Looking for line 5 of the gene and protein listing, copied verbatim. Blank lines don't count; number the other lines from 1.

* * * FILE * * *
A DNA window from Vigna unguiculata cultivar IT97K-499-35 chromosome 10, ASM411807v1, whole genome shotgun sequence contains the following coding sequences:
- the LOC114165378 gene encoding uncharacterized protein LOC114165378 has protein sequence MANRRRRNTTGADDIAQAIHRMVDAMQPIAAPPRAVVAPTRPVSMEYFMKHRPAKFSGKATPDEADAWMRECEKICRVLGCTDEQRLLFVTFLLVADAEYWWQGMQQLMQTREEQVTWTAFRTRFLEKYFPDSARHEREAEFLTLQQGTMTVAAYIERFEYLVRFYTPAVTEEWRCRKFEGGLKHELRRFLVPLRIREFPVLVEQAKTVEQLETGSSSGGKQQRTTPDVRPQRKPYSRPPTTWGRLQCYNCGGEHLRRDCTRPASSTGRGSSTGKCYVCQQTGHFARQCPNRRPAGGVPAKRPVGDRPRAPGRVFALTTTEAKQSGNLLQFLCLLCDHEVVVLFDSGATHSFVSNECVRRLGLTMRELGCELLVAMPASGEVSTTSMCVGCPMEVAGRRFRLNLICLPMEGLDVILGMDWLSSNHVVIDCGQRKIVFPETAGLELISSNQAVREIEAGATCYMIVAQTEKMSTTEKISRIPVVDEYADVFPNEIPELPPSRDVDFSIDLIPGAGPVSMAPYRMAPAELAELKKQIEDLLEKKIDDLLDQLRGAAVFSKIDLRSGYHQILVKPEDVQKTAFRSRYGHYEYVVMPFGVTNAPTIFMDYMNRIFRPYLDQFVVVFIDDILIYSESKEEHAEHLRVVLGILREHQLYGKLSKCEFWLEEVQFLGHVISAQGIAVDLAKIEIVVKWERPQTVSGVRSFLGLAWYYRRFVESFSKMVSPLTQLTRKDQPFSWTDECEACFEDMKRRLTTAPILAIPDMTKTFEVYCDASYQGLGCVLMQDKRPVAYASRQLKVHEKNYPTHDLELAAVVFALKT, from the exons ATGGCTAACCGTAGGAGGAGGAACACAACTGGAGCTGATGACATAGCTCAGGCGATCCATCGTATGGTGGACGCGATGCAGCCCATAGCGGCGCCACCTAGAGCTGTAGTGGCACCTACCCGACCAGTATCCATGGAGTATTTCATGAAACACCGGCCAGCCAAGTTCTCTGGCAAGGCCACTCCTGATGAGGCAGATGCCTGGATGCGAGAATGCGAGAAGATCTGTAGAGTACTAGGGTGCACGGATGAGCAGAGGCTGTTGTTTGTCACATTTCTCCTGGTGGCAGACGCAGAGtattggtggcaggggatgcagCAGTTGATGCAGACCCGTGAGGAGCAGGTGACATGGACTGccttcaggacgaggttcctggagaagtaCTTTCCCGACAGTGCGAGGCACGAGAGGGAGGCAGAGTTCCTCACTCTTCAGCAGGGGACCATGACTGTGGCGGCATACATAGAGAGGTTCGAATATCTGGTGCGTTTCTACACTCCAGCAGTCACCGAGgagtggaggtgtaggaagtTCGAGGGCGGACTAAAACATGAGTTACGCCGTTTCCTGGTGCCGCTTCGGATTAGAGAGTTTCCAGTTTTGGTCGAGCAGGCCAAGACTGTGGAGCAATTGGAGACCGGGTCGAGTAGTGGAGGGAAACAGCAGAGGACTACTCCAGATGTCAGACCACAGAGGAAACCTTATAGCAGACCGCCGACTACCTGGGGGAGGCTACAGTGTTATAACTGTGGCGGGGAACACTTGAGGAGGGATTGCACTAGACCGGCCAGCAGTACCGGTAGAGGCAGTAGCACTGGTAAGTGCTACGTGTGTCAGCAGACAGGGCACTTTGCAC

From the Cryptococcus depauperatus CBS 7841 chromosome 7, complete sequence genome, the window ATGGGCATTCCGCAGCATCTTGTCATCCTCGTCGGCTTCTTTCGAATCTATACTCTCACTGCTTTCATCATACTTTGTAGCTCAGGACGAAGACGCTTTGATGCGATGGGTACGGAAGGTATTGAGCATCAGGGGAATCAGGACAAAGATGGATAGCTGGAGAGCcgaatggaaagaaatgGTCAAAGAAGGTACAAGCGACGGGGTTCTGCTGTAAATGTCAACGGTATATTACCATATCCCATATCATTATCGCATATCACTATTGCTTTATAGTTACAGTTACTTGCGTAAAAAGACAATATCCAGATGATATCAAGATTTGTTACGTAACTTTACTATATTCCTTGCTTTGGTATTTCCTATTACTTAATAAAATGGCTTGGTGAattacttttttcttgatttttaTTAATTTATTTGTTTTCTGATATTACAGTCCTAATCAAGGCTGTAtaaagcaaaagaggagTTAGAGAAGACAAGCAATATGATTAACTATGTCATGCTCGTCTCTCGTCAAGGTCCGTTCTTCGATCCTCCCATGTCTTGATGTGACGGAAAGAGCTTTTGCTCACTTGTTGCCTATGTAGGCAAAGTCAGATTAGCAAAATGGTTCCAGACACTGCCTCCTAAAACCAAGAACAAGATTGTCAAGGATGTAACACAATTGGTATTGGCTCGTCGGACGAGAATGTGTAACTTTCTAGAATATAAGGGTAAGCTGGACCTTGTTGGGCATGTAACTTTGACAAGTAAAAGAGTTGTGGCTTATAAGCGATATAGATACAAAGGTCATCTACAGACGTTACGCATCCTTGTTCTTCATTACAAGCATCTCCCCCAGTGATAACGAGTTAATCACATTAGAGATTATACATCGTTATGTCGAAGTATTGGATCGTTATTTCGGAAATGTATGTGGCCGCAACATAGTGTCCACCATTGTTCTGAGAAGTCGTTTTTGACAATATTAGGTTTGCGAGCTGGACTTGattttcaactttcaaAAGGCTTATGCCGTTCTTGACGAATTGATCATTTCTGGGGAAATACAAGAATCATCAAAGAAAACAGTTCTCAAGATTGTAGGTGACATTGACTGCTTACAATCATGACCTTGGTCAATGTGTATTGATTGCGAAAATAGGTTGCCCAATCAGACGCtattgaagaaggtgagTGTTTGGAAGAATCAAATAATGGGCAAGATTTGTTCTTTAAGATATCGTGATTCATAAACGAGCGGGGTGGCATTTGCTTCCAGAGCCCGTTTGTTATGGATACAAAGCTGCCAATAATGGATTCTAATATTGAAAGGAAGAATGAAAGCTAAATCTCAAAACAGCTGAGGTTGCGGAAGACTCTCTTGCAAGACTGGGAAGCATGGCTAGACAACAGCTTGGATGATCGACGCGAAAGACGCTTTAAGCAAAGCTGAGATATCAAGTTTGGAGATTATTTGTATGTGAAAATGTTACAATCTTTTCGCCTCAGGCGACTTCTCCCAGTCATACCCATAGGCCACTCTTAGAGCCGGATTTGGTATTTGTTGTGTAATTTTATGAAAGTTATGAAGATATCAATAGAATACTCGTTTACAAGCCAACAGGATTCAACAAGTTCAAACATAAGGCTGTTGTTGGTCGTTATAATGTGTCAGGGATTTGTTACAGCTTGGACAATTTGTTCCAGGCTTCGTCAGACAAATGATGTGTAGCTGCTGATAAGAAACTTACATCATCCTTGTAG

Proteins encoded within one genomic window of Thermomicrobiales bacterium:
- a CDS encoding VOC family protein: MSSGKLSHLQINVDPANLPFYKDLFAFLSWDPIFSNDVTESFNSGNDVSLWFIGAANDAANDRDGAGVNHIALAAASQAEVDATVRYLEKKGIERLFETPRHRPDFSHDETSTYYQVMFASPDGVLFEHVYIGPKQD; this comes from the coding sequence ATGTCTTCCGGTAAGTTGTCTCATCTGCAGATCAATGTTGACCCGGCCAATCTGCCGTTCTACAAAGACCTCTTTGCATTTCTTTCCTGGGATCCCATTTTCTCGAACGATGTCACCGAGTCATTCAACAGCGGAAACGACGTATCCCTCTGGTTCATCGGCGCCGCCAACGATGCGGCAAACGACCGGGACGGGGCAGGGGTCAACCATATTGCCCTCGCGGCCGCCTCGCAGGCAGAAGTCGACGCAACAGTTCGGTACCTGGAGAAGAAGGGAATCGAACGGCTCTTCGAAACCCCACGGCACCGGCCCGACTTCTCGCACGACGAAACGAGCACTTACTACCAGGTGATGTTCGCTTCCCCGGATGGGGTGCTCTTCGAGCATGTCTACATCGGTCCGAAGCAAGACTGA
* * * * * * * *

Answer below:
- a CDS encoding VOC family protein: MSSGKLSHLQINVDPANLPFYKDLFAFLSWDPIFSNDVTESFNSGNDVSLWFIGAANDAANDRDGAGVNHIALAAASQAEVDATVRYLEKKGIERLFETPRHRPDFSHDETSTYYQVMFASPDGVLFEHVYIGPKQD; this comes from the coding sequence ATGTCTTCCGGTAAGTTGTCTCATCTGCAGATCAATGTTGACCCGGCCAATCTGCCGTTCTACAAAGACCTCTTTGCATTTCTTTCCTGGGATCCCATTTTCTCGAACGATGTCACCGAGTCATTCAACAGCGGAAACGACGTATCCCTCTGGTTCATCGGCGCCGCCAACGATGCGGCAAACGACCGGGACGGGGCAGGGGTCAACCATATTGCCCTCGCGGCCGCCTCGCAGGCAGAAGTCGACGCAACAGTTCGGTACCTGGAGAAGAAGGGAATCGAACGGCTCTTCGAAACCCCACGGCACCGGCCCGACTTCTCGCACGACGAAACGAGCACTTACTACCAGGTGATGTTCGCTTCCCCGGATGGGGTGCTCTTCGAGCATGTCTACATCGGTCCGAAGCAAGACTGA